Field research of the Institute


Suhopolje – Kliškovac

Settlement, town, county: Suhopolje, Suhopolje, Virovitica-Podravina

Site type: cemetery, church

Period: Middle Ages

Type of excavation: systematic

Institution: Institute of Archaeology

Excavation manager: Prof Željko Tomičić (2005-2009)

One reason toponyms are significant is that they contain important information about the position they refer to. This was also the case with the toponym Kliškovac, hinting at the presence of a church and settlement. Archaeological investigations uncovered a cemetery dated to the period between the 11th and the end of the 15th century, and a 15th century church. This raised the questions of the settlement to which the cemetery belonged, what its name was and who was the patron saint of the church discovered in the excavations.

The excavations yielded 16th and 17th century layers beneath the topsoil, as well as a semi-sunken structure with a hearth from the 16th century. Below these layers, a total of 145 graves were discovered, divided into three horizons. The oldest, horizon I, dates from the beginning of the 11th century until AD 1250. It comprises graves that contained jewellery with features of the Bijelo Brdo culture. This jewellery is absent in the middle horizon II, dated between 1250 and 1400. Horizons I and II predate the church, that is, the church cut most of the graves from these horizons. The youngest horizon—horizon III—belongs to the 15th century and it is contemporaneous with the church, which was erected at the beginning of the 15th century. The stratigraphic relationships coupled with a number of radiocarbon analyses established that the burials in the investigated segment of the cemetery ceased towards the end of the 15th century.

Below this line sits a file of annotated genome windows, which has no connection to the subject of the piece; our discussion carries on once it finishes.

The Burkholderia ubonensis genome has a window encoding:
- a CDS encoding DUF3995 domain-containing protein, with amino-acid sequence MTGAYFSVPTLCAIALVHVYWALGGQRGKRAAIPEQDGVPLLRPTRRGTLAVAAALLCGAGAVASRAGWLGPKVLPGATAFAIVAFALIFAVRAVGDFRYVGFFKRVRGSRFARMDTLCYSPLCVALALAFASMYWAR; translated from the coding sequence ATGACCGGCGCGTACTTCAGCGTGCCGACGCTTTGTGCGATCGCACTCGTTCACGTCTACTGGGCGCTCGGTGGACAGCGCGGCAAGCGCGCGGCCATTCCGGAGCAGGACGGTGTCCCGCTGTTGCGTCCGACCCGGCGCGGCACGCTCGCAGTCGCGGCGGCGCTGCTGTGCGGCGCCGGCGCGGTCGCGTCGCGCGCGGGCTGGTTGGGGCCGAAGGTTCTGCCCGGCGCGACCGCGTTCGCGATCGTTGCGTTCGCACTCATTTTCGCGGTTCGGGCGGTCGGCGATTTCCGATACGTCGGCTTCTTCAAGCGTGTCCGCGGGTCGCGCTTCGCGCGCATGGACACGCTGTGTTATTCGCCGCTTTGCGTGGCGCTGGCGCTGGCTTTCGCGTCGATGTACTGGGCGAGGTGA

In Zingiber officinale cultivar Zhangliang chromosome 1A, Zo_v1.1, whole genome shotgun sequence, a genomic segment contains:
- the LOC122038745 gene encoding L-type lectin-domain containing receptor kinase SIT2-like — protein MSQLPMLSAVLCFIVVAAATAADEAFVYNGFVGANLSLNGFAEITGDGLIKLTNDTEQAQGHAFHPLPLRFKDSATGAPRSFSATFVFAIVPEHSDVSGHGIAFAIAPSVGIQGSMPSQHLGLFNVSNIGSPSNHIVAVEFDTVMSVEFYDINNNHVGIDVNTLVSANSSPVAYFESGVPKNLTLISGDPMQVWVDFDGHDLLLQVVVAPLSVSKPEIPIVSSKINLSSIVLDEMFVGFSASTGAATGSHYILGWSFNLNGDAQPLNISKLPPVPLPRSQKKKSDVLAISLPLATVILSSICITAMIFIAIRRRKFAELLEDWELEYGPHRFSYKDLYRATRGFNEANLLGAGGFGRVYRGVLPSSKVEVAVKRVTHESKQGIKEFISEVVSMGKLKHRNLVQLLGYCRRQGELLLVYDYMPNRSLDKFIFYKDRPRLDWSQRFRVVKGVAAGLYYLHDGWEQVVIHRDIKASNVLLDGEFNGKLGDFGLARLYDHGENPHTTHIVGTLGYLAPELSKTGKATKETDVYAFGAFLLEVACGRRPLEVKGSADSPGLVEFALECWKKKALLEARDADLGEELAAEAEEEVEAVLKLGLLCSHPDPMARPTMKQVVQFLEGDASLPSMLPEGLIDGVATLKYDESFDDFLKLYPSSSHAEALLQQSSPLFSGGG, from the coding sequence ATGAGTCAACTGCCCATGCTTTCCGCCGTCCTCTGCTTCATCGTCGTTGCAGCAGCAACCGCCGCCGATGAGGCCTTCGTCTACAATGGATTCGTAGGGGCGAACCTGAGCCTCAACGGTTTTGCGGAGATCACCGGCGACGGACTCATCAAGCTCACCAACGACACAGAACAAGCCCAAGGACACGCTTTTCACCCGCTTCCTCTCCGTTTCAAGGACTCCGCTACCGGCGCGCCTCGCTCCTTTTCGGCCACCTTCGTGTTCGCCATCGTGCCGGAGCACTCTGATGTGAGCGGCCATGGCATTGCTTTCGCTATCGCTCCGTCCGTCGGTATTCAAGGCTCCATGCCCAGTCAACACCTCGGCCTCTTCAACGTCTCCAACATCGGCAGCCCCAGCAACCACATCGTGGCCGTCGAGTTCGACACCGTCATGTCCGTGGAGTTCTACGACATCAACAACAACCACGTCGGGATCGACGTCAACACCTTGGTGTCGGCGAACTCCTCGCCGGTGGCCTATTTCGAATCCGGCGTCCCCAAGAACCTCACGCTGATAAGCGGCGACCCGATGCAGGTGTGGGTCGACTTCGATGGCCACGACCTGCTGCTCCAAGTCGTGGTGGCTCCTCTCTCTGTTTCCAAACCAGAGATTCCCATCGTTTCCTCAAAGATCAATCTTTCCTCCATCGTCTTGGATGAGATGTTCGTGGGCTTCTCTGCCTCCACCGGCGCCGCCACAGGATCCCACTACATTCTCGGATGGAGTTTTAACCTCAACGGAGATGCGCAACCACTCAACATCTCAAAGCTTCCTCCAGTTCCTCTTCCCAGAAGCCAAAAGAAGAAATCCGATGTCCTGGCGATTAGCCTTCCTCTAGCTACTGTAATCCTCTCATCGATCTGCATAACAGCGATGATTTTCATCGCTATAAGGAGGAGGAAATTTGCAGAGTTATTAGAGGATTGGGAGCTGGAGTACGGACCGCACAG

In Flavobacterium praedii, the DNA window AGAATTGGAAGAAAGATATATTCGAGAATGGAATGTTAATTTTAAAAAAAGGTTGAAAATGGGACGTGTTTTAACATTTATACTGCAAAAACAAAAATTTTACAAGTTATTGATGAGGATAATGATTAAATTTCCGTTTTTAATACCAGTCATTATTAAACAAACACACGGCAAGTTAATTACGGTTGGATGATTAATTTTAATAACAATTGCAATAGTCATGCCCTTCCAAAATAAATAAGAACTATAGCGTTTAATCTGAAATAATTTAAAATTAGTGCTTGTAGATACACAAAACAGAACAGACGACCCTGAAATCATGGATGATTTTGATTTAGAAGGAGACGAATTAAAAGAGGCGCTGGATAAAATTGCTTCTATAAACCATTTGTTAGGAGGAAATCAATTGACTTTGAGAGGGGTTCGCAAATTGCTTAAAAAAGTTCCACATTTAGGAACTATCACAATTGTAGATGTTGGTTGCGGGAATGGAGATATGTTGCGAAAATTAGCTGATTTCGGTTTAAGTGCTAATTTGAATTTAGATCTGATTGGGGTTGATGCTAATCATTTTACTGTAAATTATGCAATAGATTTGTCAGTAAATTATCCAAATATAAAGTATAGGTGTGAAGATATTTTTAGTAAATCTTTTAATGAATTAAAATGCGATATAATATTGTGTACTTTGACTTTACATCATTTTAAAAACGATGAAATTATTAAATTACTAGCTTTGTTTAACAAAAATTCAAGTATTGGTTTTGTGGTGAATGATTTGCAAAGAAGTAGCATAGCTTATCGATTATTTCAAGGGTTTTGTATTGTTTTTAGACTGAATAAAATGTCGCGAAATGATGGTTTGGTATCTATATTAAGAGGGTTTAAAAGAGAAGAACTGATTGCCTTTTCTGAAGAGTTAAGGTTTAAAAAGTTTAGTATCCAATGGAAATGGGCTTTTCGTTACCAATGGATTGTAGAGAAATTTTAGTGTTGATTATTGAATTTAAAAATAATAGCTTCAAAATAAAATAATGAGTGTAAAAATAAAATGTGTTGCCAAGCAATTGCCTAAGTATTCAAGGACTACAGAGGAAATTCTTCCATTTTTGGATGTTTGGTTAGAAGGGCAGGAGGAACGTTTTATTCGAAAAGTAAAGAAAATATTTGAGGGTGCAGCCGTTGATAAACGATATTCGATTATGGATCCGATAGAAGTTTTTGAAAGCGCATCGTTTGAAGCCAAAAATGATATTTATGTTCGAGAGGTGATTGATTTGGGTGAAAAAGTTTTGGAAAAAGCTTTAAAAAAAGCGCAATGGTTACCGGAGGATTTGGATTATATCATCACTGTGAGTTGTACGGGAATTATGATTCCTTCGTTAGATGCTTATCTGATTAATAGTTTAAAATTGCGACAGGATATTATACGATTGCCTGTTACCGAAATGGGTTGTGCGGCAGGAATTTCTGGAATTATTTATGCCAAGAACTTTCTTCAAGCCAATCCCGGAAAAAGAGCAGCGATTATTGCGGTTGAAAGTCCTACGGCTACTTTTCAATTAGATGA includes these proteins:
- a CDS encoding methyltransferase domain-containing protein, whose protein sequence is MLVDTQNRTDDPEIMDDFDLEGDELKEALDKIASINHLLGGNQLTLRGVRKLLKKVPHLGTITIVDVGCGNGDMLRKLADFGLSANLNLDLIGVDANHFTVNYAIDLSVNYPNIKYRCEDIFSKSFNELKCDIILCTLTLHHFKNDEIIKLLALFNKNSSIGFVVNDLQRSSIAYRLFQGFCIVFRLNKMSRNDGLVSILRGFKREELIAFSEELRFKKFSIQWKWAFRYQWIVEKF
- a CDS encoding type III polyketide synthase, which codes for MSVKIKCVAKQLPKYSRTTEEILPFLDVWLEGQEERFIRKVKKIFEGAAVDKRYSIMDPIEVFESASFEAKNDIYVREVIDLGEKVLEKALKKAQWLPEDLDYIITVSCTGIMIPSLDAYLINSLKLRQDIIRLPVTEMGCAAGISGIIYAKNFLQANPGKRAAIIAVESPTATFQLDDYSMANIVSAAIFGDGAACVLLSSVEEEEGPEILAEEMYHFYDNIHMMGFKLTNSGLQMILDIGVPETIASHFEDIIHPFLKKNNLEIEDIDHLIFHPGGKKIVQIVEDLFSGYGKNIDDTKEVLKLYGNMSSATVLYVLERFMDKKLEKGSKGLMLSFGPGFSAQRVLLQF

The church was built at the beginning of the 15th century and used throughout the entire century; it had Gothic stylistic features, as demonstrated by the stone sculpture, and it also featured, at least partly, white-plastered walls painted red. Investigations have shown that it was destroyed by fire, whereupon it was partly decomposed. This destruction probably took place after the mid-16th century. The phenomena observed on human skeletal remains exhibit a low level of hygienic conditions and oral hygiene, poor-quality diet and the presence of anemia and infectious diseases, as well as interpersonal violence. However, some individuals had jewellery and were buried with coins, which tells us that a part of the residents enjoyed higher social and financial status. That this was not an insignificant, small village with a poor church is underscored by the rather rare find of a 15th century bronze book-cover fitting of excellent workmanship.

The investigations concluded in 2009, and the results were presented to the scholarly and general public in a monograph, scientific papers and exhibitions.




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